July 20, 2023
Every month, our QIS Macro Team provides a complementary analysis of trends and predictions based on RavenPack's Inflation Nowcasting model.
presents the real-time density prediction of core Consumer Price Index (CPI)
Month-Over-Month (MoM) inflation for May and June 2023 on an annual basis. The first column represents the prediction
for May, while the second column represents the prediction for June. The chart also includes the actual inflation
data released on June 13th and July 12th, 2023, corresponding to May and June, respectively.
In May, the median of the predictive distribution indicates an inflation rate of 3.51%. However,
the mode of the distribution, which represents the most frequent value, is closer to the actual inflation
rate of 5.22%. Notably, there is a lack of overlap between the median and mean of the predictive density,
suggesting the presence of left or negative skewness. This implies a potential downward shift in MoM inflation.
Indeed, the subsequent release indicated a decrease in core inflation for June (1.89%), approaching the target
aimed by the U.S. Federal Reserve (Fed).
Inflation Nowcasting from clevelandfed.org
By leveraging the predictive distribution of inflation, it is possible to estimate the probabilities associated with
different inflation states using the Empirical Cumulative Distribution Function (ECDF). These states are categorized as
Low (<0%), Medium Low (>0% and <2%), Medium High (>2% and <4%), and High (>4%). In Figure 2, displayed in the second row,
the probabilities of observing inflation within these predefined states are depicted. The ECDF reveals a decrease in
the probabilities of the Medium High and High states, along with an increase in the probabilities of the Low and Medium
Low states of inflation for June compared to May.
The reported print for headline CPI in May was 1.48% on an annual basis. In May, the median of the predictive distribution
was 2.42%, displaying left skewness (see
, first row). For June, the median of the predictive distribution forecasted
an inflation rate of 2.13%, closely aligned with the actual inflation rate of 2.16%, which is in proximity to the inflation
target. Additionally, there was a reduction in skewness for June (from -0.58 to -0.2). However, it is important to note that
the predictive density for June exhibited an increase in the standard deviation (from 2.11% to 2.48%) and the excess kurtosis
(from 0.7 to 0.9). These changes indicate an increase in uncertainty surrounding the inflation forecast for June.
In June, the Empirical Cumulative Distribution Function (ECDF) demonstrated an increase in the probability of observing
negative inflation or the Low state. Additionally, there is a slight increase in the probabilities associated with the
Medium High and High states of inflation (
, second row).
The inflation prediction model used in this study relies on the incorporation of sentiment analytics and standard macroeconomic
variables. By estimating the impact of each variable on the predictive distribution of inflation, it becomes possible to assess
their influence during periods of high inflation. The estimation is conducted using a sample period spanning from December 2021
(when inflation surged and the Fed announced an interest rate hike) to July 2023.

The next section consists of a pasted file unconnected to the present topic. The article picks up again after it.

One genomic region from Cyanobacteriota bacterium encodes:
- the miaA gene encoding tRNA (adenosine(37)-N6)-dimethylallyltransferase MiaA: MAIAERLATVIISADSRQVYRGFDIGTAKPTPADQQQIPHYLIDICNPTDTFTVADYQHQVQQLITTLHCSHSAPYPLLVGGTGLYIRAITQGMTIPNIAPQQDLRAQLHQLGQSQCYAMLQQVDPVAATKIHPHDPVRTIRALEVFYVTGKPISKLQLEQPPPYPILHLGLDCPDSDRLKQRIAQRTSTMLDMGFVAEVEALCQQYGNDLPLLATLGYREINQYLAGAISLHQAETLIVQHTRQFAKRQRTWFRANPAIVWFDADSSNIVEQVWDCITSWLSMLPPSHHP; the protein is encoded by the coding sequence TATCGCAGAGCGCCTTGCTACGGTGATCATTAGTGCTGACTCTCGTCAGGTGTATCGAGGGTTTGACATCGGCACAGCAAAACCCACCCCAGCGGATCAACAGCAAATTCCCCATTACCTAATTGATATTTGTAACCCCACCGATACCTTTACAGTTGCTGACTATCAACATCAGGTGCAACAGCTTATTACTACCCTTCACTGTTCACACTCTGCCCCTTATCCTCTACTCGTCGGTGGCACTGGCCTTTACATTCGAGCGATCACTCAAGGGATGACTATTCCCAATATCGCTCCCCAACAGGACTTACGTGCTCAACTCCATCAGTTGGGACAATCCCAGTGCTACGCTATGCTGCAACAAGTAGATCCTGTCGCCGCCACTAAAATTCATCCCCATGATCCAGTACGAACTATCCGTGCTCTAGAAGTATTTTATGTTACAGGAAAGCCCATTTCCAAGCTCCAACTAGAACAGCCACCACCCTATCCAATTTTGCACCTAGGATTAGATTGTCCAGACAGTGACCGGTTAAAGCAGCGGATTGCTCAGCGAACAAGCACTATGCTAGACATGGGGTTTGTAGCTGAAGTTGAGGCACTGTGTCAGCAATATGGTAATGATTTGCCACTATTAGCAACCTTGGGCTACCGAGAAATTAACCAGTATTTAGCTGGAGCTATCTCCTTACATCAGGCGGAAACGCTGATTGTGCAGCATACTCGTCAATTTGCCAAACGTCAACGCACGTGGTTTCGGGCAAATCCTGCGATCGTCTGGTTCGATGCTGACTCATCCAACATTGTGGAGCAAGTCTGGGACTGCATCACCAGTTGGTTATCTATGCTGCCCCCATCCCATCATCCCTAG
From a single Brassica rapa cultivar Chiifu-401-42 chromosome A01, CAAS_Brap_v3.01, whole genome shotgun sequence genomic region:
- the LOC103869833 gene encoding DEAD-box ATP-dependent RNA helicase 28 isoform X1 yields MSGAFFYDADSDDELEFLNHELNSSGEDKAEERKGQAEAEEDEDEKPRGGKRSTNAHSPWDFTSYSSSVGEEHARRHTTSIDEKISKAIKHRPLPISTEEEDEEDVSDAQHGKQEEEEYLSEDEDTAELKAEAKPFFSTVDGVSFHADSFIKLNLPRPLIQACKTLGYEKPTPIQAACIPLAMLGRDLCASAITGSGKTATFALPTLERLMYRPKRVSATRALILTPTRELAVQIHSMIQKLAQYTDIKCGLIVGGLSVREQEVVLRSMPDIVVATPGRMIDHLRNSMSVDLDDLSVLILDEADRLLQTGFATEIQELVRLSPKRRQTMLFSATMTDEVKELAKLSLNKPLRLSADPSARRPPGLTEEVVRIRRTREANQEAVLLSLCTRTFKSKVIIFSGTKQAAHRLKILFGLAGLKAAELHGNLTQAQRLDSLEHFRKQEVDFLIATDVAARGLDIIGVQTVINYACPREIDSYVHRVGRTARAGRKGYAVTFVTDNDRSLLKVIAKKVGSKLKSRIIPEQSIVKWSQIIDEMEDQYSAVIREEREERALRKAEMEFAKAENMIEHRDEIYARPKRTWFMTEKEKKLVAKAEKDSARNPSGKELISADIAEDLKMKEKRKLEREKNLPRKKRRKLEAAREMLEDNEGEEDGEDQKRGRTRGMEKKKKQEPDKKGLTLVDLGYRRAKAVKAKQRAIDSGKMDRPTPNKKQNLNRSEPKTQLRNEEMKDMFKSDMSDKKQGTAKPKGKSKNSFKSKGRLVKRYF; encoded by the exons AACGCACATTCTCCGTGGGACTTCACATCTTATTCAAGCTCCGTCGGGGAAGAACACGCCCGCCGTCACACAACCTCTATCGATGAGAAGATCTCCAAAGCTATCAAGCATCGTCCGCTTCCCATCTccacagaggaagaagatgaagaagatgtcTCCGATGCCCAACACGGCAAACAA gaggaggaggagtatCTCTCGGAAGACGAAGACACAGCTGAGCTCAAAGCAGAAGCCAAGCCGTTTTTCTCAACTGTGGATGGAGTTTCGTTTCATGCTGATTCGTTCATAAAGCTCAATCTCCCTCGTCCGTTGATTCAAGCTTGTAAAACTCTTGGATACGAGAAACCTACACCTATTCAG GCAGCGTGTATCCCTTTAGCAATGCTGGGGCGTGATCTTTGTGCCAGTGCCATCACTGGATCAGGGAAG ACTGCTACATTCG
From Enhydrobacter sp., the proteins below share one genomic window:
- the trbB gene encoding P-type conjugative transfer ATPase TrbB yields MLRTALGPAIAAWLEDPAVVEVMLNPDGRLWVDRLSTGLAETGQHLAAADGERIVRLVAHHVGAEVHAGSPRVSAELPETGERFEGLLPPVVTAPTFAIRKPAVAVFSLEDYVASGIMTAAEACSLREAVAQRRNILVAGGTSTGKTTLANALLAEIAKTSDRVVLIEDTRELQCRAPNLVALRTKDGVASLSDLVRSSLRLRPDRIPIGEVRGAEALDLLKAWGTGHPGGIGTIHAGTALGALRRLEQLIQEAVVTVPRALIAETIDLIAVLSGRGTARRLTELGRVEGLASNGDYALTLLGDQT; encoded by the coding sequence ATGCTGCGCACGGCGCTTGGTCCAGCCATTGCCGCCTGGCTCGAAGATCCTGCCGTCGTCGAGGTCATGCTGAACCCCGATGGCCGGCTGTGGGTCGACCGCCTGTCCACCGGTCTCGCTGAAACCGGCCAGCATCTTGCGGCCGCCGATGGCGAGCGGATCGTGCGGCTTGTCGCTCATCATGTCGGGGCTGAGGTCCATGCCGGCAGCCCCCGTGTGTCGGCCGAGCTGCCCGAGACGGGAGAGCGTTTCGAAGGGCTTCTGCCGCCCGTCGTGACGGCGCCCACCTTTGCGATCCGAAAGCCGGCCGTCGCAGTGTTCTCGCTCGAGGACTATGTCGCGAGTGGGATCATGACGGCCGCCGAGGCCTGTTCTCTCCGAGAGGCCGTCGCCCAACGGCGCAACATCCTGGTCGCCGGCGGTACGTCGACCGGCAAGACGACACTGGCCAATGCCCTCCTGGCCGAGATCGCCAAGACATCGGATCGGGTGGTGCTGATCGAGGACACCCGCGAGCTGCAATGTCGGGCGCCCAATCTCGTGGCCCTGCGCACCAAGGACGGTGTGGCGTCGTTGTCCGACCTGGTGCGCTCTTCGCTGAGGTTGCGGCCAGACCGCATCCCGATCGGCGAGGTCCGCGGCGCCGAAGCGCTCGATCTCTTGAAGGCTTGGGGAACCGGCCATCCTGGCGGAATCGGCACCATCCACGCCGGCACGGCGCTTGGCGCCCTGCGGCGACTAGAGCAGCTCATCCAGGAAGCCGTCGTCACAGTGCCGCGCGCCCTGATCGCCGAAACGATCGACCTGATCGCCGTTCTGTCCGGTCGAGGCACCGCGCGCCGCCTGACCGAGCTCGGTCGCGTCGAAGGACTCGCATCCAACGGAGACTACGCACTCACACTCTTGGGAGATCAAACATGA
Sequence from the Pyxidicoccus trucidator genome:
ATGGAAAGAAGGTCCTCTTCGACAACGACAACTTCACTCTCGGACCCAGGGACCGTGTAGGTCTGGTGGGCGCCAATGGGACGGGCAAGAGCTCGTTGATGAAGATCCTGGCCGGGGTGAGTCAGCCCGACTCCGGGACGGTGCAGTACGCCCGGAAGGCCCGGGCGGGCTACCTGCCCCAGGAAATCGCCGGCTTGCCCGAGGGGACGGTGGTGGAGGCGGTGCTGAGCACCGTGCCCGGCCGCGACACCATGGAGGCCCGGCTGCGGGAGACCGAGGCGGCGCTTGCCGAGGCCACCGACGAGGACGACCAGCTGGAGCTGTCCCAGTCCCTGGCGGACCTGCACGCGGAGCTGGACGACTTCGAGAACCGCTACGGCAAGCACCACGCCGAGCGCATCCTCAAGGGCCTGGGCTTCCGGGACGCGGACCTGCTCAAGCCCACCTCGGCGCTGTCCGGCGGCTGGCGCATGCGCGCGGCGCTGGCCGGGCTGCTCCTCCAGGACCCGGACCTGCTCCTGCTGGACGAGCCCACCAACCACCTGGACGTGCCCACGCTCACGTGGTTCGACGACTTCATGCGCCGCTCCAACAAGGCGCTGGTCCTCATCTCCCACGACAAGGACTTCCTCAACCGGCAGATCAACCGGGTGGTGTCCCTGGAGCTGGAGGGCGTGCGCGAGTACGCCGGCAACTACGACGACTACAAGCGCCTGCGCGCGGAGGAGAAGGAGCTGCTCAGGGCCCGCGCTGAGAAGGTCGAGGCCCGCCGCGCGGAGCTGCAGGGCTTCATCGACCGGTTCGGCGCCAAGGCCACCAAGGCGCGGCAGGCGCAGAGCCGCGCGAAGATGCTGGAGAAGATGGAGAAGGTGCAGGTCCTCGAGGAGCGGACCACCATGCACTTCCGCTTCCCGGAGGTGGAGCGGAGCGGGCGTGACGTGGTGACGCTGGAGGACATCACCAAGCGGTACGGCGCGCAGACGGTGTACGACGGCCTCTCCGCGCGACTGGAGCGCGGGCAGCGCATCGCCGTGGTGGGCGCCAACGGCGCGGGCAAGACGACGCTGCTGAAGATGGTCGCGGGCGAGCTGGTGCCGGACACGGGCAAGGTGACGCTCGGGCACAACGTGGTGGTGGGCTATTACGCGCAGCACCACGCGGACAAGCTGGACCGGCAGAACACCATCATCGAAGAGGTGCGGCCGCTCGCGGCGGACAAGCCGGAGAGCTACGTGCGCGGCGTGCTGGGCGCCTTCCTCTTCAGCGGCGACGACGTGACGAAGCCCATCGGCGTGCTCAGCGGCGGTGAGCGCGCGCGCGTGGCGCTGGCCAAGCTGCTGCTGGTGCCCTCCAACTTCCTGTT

illustrates the aggregated impact of both sentiment and standard macroeconomic variables for core CPI.
Notably, both sentiment and standard macro data exhibit a more pronounced marginal contribution on the left tail of the distribution.
Furthermore, during this specific time period, the sentiment data appears to have a more substantial impact on the predicted inflation
compared to the standard macroeconomic variables.
During this specific time period, the sentiment analytics that have the greatest impact on the predicted inflation are as follows:
In terms of macroeconomic indicators, the following variables have the greatest impact on the predicted inflation during this time period:
displays the collective impact of both sentiment and standard macroeconomic variables on headline CPI.
It is observed that both sentiment and standard macro data have a more significant marginal contribution on the right tail of the distribution,
indicating their influence on higher inflation levels. Notably, during this specific period, sentiment data appears to have a greater impact
compared to standard macroeconomic variables. This suggests that sentiment analytics play a prominent role in shaping the predicted dynamics of
headline CPI during this time period.
In contrast to core CPI, the impact of variables on headline CPI is relatively sparse. Among the notable predictors are:
The model's effective prediction of the decrease in core CPI for June underscores its ability to timely capture the key drivers
of inflation. By incorporating pertinent variables related to economic activity, labor market conditions, and financial indicators,
the model can track significant changes that influence inflation. Notably, its timely reflection of the recent increase in US
unemployment further strengthens its predictive capabilities for anticipating changes in core CPI.
Moreover, the model focusing on headline inflation demonstrates its ability to promptly capture the recent rise in unemployment
and decrease in energy prices, which have resulted in decreased inflation rates. It also emphasizes the significance of variables like interest
rates and CPI indicators guidance, which provide forward-looking sentiment. This indicates that the model adeptly incorporates
influential factors that impact headline inflation, enabling it to offer valuable insights for forecasting and decision-making needs.
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